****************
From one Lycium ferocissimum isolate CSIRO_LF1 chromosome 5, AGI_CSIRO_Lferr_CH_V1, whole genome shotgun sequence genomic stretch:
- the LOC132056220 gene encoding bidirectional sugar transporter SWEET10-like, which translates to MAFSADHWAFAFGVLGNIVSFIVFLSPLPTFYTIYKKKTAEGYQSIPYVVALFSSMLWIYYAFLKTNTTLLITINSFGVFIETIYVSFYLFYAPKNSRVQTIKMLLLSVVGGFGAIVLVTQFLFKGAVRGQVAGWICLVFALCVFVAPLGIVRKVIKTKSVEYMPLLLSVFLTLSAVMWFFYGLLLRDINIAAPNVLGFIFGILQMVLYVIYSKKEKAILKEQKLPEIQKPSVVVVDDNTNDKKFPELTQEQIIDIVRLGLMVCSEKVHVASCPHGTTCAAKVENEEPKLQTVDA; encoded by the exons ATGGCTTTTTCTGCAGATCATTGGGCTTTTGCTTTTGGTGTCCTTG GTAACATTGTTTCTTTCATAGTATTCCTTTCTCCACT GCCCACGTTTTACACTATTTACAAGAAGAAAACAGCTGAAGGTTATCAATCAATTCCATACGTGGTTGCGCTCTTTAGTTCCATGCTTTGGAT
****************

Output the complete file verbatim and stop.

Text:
From one Lycium ferocissimum isolate CSIRO_LF1 chromosome 5, AGI_CSIRO_Lferr_CH_V1, whole genome shotgun sequence genomic stretch:
- the LOC132056220 gene encoding bidirectional sugar transporter SWEET10-like, which translates to MAFSADHWAFAFGVLGNIVSFIVFLSPLPTFYTIYKKKTAEGYQSIPYVVALFSSMLWIYYAFLKTNTTLLITINSFGVFIETIYVSFYLFYAPKNSRVQTIKMLLLSVVGGFGAIVLVTQFLFKGAVRGQVAGWICLVFALCVFVAPLGIVRKVIKTKSVEYMPLLLSVFLTLSAVMWFFYGLLLRDINIAAPNVLGFIFGILQMVLYVIYSKKEKAILKEQKLPEIQKPSVVVVDDNTNDKKFPELTQEQIIDIVRLGLMVCSEKVHVASCPHGTTCAAKVENEEPKLQTVDA; encoded by the exons ATGGCTTTTTCTGCAGATCATTGGGCTTTTGCTTTTGGTGTCCTTG GTAACATTGTTTCTTTCATAGTATTCCTTTCTCCACT GCCCACGTTTTACACTATTTACAAGAAGAAAACAGCTGAAGGTTATCAATCAATTCCATACGTGGTTGCGCTCTTTAGTTCCATGCTTTGGAT